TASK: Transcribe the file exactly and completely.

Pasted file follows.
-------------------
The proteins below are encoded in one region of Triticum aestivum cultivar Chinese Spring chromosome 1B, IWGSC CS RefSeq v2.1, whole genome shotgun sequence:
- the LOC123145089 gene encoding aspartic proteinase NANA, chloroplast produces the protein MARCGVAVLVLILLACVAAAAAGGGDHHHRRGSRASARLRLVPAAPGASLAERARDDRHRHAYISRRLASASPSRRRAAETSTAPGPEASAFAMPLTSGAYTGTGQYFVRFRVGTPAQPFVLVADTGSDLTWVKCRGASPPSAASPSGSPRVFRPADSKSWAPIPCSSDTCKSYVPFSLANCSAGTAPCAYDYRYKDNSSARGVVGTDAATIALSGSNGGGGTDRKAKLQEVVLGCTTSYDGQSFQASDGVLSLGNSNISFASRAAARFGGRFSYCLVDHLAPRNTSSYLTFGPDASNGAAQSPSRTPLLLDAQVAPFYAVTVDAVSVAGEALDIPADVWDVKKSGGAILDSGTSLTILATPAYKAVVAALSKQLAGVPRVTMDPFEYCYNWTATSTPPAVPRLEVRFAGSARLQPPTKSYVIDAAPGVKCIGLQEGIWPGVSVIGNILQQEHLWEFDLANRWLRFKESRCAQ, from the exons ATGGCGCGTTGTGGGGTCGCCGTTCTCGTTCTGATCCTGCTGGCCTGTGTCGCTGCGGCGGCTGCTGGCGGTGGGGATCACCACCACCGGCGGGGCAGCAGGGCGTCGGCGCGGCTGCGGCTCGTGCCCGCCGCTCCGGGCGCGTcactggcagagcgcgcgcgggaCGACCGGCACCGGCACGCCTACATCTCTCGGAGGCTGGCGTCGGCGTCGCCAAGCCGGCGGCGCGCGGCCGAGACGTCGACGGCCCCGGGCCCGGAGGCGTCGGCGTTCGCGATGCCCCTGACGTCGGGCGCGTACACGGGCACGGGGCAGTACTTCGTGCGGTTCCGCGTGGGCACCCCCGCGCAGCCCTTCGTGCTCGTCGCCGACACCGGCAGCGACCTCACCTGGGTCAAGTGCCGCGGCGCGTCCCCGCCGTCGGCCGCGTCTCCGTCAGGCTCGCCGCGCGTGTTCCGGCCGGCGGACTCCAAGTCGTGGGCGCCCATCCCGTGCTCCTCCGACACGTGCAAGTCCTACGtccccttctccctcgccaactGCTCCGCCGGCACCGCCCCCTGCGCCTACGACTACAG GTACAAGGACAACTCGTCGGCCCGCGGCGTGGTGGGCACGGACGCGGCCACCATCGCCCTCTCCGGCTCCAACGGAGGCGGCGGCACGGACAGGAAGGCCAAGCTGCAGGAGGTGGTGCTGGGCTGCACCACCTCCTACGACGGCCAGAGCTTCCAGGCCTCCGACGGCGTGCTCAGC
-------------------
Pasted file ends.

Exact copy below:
The proteins below are encoded in one region of Triticum aestivum cultivar Chinese Spring chromosome 1B, IWGSC CS RefSeq v2.1, whole genome shotgun sequence:
- the LOC123145089 gene encoding aspartic proteinase NANA, chloroplast produces the protein MARCGVAVLVLILLACVAAAAAGGGDHHHRRGSRASARLRLVPAAPGASLAERARDDRHRHAYISRRLASASPSRRRAAETSTAPGPEASAFAMPLTSGAYTGTGQYFVRFRVGTPAQPFVLVADTGSDLTWVKCRGASPPSAASPSGSPRVFRPADSKSWAPIPCSSDTCKSYVPFSLANCSAGTAPCAYDYRYKDNSSARGVVGTDAATIALSGSNGGGGTDRKAKLQEVVLGCTTSYDGQSFQASDGVLSLGNSNISFASRAAARFGGRFSYCLVDHLAPRNTSSYLTFGPDASNGAAQSPSRTPLLLDAQVAPFYAVTVDAVSVAGEALDIPADVWDVKKSGGAILDSGTSLTILATPAYKAVVAALSKQLAGVPRVTMDPFEYCYNWTATSTPPAVPRLEVRFAGSARLQPPTKSYVIDAAPGVKCIGLQEGIWPGVSVIGNILQQEHLWEFDLANRWLRFKESRCAQ, from the exons ATGGCGCGTTGTGGGGTCGCCGTTCTCGTTCTGATCCTGCTGGCCTGTGTCGCTGCGGCGGCTGCTGGCGGTGGGGATCACCACCACCGGCGGGGCAGCAGGGCGTCGGCGCGGCTGCGGCTCGTGCCCGCCGCTCCGGGCGCGTcactggcagagcgcgcgcgggaCGACCGGCACCGGCACGCCTACATCTCTCGGAGGCTGGCGTCGGCGTCGCCAAGCCGGCGGCGCGCGGCCGAGACGTCGACGGCCCCGGGCCCGGAGGCGTCGGCGTTCGCGATGCCCCTGACGTCGGGCGCGTACACGGGCACGGGGCAGTACTTCGTGCGGTTCCGCGTGGGCACCCCCGCGCAGCCCTTCGTGCTCGTCGCCGACACCGGCAGCGACCTCACCTGGGTCAAGTGCCGCGGCGCGTCCCCGCCGTCGGCCGCGTCTCCGTCAGGCTCGCCGCGCGTGTTCCGGCCGGCGGACTCCAAGTCGTGGGCGCCCATCCCGTGCTCCTCCGACACGTGCAAGTCCTACGtccccttctccctcgccaactGCTCCGCCGGCACCGCCCCCTGCGCCTACGACTACAG GTACAAGGACAACTCGTCGGCCCGCGGCGTGGTGGGCACGGACGCGGCCACCATCGCCCTCTCCGGCTCCAACGGAGGCGGCGGCACGGACAGGAAGGCCAAGCTGCAGGAGGTGGTGCTGGGCTGCACCACCTCCTACGACGGCCAGAGCTTCCAGGCCTCCGACGGCGTGCTCAGC